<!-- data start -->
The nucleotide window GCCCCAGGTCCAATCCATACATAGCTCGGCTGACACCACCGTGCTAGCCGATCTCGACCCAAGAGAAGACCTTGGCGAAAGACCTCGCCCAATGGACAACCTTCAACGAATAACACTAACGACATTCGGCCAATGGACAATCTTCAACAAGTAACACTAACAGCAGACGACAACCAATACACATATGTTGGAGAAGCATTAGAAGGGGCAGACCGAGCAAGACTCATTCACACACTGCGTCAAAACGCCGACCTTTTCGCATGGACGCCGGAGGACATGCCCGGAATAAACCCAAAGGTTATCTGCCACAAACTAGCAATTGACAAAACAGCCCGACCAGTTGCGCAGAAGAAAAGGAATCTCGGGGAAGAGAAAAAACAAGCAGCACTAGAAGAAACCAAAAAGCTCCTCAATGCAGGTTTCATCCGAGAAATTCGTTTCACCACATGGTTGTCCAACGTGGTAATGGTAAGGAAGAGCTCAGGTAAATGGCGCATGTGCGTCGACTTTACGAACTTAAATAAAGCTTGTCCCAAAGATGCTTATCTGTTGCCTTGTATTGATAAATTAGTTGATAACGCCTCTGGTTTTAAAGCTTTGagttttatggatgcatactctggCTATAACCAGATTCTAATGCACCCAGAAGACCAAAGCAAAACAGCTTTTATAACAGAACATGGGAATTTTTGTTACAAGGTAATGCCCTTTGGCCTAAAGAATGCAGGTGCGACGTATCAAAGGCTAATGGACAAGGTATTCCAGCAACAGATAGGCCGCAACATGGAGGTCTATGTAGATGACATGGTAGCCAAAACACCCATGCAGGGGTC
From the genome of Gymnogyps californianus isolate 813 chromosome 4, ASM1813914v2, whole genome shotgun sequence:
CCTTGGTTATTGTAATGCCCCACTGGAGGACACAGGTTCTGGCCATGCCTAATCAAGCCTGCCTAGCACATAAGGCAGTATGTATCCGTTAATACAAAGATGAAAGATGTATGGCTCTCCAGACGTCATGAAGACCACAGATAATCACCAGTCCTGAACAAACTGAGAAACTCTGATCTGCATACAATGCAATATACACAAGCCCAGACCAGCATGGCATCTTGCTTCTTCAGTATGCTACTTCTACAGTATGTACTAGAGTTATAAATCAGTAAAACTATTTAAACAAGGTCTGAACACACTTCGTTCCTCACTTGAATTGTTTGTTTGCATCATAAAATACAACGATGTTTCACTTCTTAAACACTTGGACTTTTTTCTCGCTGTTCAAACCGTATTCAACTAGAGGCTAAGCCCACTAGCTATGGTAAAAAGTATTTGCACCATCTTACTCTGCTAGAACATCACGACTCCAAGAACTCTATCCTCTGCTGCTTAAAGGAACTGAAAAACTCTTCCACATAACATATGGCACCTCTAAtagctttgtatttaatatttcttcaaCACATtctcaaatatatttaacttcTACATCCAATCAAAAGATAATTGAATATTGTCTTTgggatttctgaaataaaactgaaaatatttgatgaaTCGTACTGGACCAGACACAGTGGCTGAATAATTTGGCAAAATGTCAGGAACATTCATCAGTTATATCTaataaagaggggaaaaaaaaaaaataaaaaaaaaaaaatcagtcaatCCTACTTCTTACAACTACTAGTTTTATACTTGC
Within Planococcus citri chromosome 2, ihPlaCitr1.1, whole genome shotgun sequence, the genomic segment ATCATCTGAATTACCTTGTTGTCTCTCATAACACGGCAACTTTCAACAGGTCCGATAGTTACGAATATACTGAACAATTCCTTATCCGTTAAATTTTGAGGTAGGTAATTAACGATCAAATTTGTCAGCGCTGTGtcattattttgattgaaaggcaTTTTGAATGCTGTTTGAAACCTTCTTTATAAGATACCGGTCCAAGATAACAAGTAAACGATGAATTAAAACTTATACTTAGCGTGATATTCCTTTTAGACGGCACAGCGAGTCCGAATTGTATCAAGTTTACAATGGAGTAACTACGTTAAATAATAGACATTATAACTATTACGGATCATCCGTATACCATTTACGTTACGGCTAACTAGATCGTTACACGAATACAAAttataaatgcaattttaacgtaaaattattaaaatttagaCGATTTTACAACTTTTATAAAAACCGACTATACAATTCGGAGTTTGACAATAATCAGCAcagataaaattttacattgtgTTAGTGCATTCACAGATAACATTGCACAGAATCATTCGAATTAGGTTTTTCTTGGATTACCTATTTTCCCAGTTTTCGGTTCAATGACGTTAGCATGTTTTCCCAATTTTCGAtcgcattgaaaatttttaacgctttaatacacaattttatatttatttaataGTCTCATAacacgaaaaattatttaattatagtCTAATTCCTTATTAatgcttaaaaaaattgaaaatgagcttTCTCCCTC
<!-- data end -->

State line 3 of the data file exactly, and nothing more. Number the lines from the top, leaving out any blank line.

CCTTGGTTATTGTAATGCCCCACTGGAGGACACAGGTTCTGGCCATGCCTAATCAAGCCTGCCTAGCACATAAGGCAGTATGTATCCGTTAATACAAAGATGAAAGATGTATGGCTCTCCAGACGTCATGAAGACCACAGATAATCACCAGTCCTGAACAAACTGAGAAACTCTGATCTGCATACAATGCAATATACACAAGCCCAGACCAGCATGGCATCTTGCTTCTTCAGTATGCTACTTCTACAGTATGTACTAGAGTTATAAATCAGTAAAACTATTTAAACAAGGTCTGAACACACTTCGTTCCTCACTTGAATTGTTTGTTTGCATCATAAAATACAACGATGTTTCACTTCTTAAACACTTGGACTTTTTTCTCGCTGTTCAAACCGTATTCAACTAGAGGCTAAGCCCACTAGCTATGGTAAAAAGTATTTGCACCATCTTACTCTGCTAGAACATCACGACTCCAAGAACTCTATCCTCTGCTGCTTAAAGGAACTGAAAAACTCTTCCACATAACATATGGCACCTCTAAtagctttgtatttaatatttcttcaaCACATtctcaaatatatttaacttcTACATCCAATCAAAAGATAATTGAATATTGTCTTTgggatttctgaaataaaactgaaaatatttgatgaaTCGTACTGGACCAGACACAGTGGCTGAATAATTTGGCAAAATGTCAGGAACATTCATCAGTTATATCTaataaagaggggaaaaaaaaaaaataaaaaaaaaaaaatcagtcaatCCTACTTCTTACAACTACTAGTTTTATACTTGC